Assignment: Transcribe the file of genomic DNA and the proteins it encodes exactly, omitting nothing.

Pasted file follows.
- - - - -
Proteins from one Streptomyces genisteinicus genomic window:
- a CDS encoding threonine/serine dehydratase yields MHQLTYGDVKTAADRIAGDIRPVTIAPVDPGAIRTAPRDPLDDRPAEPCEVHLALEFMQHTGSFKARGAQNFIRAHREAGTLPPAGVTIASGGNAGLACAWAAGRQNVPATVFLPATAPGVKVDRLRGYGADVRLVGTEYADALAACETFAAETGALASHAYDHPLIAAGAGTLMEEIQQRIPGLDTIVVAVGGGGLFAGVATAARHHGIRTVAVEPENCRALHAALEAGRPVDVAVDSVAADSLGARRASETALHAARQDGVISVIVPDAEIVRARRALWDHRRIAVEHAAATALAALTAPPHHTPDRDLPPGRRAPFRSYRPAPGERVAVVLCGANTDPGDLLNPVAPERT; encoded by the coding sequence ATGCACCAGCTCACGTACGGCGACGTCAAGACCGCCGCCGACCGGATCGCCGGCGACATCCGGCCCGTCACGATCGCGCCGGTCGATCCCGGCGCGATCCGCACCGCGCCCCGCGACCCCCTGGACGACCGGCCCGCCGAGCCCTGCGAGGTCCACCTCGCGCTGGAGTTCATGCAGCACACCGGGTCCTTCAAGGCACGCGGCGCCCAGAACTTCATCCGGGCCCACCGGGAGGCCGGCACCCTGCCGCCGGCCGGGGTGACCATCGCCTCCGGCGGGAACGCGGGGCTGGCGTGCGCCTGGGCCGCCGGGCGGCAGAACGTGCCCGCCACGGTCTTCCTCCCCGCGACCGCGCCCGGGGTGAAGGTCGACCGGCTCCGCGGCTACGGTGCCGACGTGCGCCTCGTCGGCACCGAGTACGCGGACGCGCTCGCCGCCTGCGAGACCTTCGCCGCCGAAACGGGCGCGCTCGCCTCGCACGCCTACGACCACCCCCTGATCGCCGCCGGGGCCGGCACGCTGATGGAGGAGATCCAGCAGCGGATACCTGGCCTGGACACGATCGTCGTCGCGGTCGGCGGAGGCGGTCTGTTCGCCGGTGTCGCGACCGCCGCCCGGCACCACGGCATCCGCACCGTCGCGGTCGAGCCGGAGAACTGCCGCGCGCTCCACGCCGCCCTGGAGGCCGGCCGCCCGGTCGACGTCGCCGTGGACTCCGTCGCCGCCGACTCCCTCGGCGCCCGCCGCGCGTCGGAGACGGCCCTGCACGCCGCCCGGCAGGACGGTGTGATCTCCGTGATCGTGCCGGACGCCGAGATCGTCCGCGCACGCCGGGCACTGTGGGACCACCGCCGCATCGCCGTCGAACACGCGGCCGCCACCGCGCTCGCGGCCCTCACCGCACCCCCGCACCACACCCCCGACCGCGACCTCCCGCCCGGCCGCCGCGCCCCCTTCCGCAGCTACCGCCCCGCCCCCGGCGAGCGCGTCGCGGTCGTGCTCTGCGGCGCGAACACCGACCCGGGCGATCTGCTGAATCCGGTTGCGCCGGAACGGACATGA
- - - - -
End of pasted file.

Proteins from one Streptomyces genisteinicus genomic window:
- a CDS encoding threonine/serine dehydratase yields MHQLTYGDVKTAADRIAGDIRPVTIAPVDPGAIRTAPRDPLDDRPAEPCEVHLALEFMQHTGSFKARGAQNFIRAHREAGTLPPAGVTIASGGNAGLACAWAAGRQNVPATVFLPATAPGVKVDRLRGYGADVRLVGTEYADALAACETFAAETGALASHAYDHPLIAAGAGTLMEEIQQRIPGLDTIVVAVGGGGLFAGVATAARHHGIRTVAVEPENCRALHAALEAGRPVDVAVDSVAADSLGARRASETALHAARQDGVISVIVPDAEIVRARRALWDHRRIAVEHAAATALAALTAPPHHTPDRDLPPGRRAPFRSYRPAPGERVAVVLCGANTDPGDLLNPVAPERT; encoded by the coding sequence ATGCACCAGCTCACGTACGGCGACGTCAAGACCGCCGCCGACCGGATCGCCGGCGACATCCGGCCCGTCACGATCGCGCCGGTCGATCCCGGCGCGATCCGCACCGCGCCCCGCGACCCCCTGGACGACCGGCCCGCCGAGCCCTGCGAGGTCCACCTCGCGCTGGAGTTCATGCAGCACACCGGGTCCTTCAAGGCACGCGGCGCCCAGAACTTCATCCGGGCCCACCGGGAGGCCGGCACCCTGCCGCCGGCCGGGGTGACCATCGCCTCCGGCGGGAACGCGGGGCTGGCGTGCGCCTGGGCCGCCGGGCGGCAGAACGTGCCCGCCACGGTCTTCCTCCCCGCGACCGCGCCCGGGGTGAAGGTCGACCGGCTCCGCGGCTACGGTGCCGACGTGCGCCTCGTCGGCACCGAGTACGCGGACGCGCTCGCCGCCTGCGAGACCTTCGCCGCCGAAACGGGCGCGCTCGCCTCGCACGCCTACGACCACCCCCTGATCGCCGCCGGGGCCGGCACGCTGATGGAGGAGATCCAGCAGCGGATACCTGGCCTGGACACGATCGTCGTCGCGGTCGGCGGAGGCGGTCTGTTCGCCGGTGTCGCGACCGCCGCCCGGCACCACGGCATCCGCACCGTCGCGGTCGAGCCGGAGAACTGCCGCGCGCTCCACGCCGCCCTGGAGGCCGGCCGCCCGGTCGACGTCGCCGTGGACTCCGTCGCCGCCGACTCCCTCGGCGCCCGCCGCGCGTCGGAGACGGCCCTGCACGCCGCCCGGCAGGACGGTGTGATCTCCGTGATCGTGCCGGACGCCGAGATCGTCCGCGCACGCCGGGCACTGTGGGACCACCGCCGCATCGCCGTCGAACACGCGGCCGCCACCGCGCTCGCGGCCCTCACCGCACCCCCGCACCACACCCCCGACCGCGACCTCCCGCCCGGCCGCCGCGCCCCCTTCCGCAGCTACCGCCCCGCCCCCGGCGAGCGCGTCGCGGTCGTGCTCTGCGGCGCGAACACCGACCCGGGCGATCTGCTGAATCCGGTTGCGCCGGAACGGACATGA